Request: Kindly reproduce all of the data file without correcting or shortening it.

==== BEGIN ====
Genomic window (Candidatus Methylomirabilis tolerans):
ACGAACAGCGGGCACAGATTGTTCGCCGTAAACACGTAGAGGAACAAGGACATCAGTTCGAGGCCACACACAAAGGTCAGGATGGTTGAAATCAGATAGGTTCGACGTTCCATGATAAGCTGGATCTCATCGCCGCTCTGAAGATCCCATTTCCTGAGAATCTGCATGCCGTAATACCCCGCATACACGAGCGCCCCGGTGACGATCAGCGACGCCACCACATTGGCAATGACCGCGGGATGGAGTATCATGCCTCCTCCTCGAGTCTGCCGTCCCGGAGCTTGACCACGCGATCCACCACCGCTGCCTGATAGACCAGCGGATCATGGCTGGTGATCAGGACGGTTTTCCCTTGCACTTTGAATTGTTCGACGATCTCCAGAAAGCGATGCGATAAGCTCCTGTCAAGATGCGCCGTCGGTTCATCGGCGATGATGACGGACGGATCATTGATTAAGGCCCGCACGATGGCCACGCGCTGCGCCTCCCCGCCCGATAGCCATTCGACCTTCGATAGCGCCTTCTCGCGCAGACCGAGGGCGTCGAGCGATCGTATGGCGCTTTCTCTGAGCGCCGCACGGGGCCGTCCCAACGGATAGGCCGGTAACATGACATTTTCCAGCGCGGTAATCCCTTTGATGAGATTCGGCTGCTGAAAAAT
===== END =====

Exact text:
Genomic window (Candidatus Methylomirabilis tolerans):
ACGAACAGCGGGCACAGATTGTTCGCCGTAAACACGTAGAGGAACAAGGACATCAGTTCGAGGCCACACACAAAGGTCAGGATGGTTGAAATCAGATAGGTTCGACGTTCCATGATAAGCTGGATCTCATCGCCGCTCTGAAGATCCCATTTCCTGAGAATCTGCATGCCGTAATACCCCGCATACACGAGCGCCCCGGTGACGATCAGCGACGCCACCACATTGGCAATGACCGCGGGATGGAGTATCATGCCTCCTCCTCGAGTCTGCCGTCCCGGAGCTTGACCACGCGATCCACCACCGCTGCCTGATAGACCAGCGGATCATGGCTGGTGATCAGGACGGTTTTCCCTTGCACTTTGAATTGTTCGACGATCTCCAGAAAGCGATGCGATAAGCTCCTGTCAAGATGCGCCGTCGGTTCATCGGCGATGATGACGGACGGATCATTGATTAAGGCCCGCACGATGGCCACGCGCTGCGCCTCCCCGCCCGATAGCCATTCGACCTTCGATAGCGCCTTCTCGCGCAGACCGAGGGCGTCGAGCGATCGTATGGCGCTTTCTCTGAGCGCCGCACGGGGCCGTCCCAACGGATAGGCCGGTAACATGACATTTTCCAGCGCGGTAATCCCTTTGATGAGATTCGGCTGCTGAAAAAT